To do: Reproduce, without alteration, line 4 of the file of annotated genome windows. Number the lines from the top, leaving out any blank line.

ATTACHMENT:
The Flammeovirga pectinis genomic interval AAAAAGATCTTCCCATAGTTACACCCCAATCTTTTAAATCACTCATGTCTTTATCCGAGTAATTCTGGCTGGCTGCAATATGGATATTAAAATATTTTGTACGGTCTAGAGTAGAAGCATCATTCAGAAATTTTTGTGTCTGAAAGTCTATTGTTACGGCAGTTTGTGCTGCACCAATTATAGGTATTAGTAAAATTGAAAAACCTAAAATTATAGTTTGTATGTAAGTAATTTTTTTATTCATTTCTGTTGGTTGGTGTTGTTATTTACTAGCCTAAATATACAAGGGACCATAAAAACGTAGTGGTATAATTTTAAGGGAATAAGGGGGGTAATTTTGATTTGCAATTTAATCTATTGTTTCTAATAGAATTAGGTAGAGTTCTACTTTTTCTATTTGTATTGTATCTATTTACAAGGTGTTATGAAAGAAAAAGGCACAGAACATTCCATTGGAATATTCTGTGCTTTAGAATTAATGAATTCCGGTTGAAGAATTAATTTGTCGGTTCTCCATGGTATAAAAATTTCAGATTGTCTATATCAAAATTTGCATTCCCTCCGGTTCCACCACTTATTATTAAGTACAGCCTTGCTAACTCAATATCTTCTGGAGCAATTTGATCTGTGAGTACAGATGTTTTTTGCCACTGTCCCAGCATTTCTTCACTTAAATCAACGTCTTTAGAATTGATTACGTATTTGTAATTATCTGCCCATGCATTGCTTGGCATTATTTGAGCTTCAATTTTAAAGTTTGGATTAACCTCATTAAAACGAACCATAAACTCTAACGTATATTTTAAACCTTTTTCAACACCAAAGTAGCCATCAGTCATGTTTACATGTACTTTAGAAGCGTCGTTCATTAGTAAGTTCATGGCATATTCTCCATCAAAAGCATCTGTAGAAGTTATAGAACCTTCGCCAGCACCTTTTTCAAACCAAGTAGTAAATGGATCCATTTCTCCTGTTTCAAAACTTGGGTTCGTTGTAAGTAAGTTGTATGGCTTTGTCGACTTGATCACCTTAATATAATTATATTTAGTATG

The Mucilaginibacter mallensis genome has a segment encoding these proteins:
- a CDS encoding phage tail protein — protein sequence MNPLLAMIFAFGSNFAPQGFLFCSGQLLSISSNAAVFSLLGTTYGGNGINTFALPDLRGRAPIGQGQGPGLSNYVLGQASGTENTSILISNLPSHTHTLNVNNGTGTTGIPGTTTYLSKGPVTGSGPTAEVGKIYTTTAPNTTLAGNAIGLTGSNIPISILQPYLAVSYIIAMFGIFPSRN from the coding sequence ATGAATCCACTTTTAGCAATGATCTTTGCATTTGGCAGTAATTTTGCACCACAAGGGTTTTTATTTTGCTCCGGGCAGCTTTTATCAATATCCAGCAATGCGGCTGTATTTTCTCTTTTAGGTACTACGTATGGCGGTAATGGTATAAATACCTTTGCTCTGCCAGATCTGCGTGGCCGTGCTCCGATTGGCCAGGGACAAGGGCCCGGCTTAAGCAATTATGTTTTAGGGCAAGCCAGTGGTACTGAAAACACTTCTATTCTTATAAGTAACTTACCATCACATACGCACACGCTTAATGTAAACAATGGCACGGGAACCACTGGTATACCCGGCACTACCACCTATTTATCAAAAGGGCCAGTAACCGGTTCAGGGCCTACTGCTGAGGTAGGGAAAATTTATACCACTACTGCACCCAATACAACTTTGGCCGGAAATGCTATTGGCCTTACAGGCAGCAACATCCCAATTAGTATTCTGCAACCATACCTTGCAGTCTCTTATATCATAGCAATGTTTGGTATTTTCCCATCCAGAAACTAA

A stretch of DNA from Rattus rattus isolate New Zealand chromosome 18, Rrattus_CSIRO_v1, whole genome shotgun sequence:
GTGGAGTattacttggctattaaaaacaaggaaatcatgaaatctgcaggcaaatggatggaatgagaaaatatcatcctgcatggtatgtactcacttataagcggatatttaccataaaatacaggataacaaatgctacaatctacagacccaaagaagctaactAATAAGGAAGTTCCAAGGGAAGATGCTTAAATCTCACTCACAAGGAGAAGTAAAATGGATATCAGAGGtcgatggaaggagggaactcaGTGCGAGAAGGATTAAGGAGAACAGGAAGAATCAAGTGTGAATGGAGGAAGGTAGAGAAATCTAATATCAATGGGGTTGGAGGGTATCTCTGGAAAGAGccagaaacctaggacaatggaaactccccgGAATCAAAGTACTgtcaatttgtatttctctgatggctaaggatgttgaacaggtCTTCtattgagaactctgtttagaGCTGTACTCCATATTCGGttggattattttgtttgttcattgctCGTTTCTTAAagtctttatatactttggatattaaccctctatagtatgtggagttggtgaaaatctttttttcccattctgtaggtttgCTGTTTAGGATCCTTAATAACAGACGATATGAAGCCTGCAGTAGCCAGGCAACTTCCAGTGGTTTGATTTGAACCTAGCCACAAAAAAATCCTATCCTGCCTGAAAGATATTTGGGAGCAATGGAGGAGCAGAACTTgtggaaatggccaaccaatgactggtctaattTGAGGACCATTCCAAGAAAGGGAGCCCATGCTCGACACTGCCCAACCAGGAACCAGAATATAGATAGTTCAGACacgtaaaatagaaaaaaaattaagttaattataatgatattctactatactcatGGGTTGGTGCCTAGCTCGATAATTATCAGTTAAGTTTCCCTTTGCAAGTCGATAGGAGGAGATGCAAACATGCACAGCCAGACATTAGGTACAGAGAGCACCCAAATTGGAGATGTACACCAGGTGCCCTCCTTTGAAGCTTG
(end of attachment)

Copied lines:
A stretch of DNA from Rattus rattus isolate New Zealand chromosome 18, Rrattus_CSIRO_v1, whole genome shotgun sequence: